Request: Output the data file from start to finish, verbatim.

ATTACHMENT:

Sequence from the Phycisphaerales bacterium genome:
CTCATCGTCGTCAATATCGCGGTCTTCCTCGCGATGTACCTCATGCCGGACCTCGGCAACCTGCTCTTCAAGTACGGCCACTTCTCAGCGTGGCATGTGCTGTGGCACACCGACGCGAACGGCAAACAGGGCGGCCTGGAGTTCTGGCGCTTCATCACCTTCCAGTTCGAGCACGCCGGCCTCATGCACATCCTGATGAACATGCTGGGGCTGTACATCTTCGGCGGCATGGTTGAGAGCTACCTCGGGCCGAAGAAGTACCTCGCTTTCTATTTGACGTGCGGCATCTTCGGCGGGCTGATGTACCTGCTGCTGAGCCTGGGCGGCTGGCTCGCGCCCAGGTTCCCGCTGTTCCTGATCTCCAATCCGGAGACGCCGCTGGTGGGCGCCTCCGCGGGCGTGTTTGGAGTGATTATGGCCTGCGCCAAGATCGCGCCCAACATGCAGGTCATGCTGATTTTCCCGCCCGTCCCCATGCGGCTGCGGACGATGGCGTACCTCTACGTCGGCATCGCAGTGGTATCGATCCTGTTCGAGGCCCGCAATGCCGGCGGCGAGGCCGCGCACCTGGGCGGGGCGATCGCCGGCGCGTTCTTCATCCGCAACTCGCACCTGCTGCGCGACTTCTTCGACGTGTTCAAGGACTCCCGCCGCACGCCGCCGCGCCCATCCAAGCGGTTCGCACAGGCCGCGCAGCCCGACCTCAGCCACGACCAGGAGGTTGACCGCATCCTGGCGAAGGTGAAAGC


Sequence from the Phycisphaerales bacterium genome:
CTCATCGTCGTCAATATCGCGGTCTTCCTCGCGATGTACCTCATGCCGGACCTCGGCAACCTGCTCTTCAAGTACGGCCACTTCTCAGCGTGGCATGTGCTGTGGCACACCGACGCGAACGGCAAACAGGGCGGCCTGGAGTTCTGGCGCTTCATCACCTTCCAGTTCGAGCACGCCGGCCTCATGCACATCCTGATGAACATGCTGGGGCTGTACATCTTCGGCGGCATGGTTGAGAGCTACCTCGGGCCGAAGAAGTACCTCGCTTTCTATTTGACGTGCGGCATCTTCGGCGGGCTGATGTACCTGCTGCTGAGCCTGGGCGGCTGGCTCGCGCCCAGGTTCCCGCTGTTCCTGATCTCCAATCCGGAGACGCCGCTGGTGGGCGCCTCCGCGGGCGTGTTTGGAGTGATTATGGCCTGCGCCAAGATCGCGCCCAACATGCAGGTCATGCTGATTTTCCCGCCCGTCCCCATGCGGCTGCGGACGATGGCGTACCTCTACGTCGGCATCGCAGTGGTATCGATCCTGTTCGAGGCCCGCAATGCCGGCGGCGAGGCCGCGCACCTGGGCGGGGCGATCGCCGGCGCGTTCTTCATCCGCAACTCGCACCTGCTGCGCGACTTCTTCGACGTGTTCAAGGACTCCCGCCGCACGCCGCCGCGCCCATCCAAGCGGTTCGCACAGGCCGCGCAGCCCGACCTCAGCCACGACCAGGAGGTTGACCGCATCCTGGCGAAGGTGAAAGC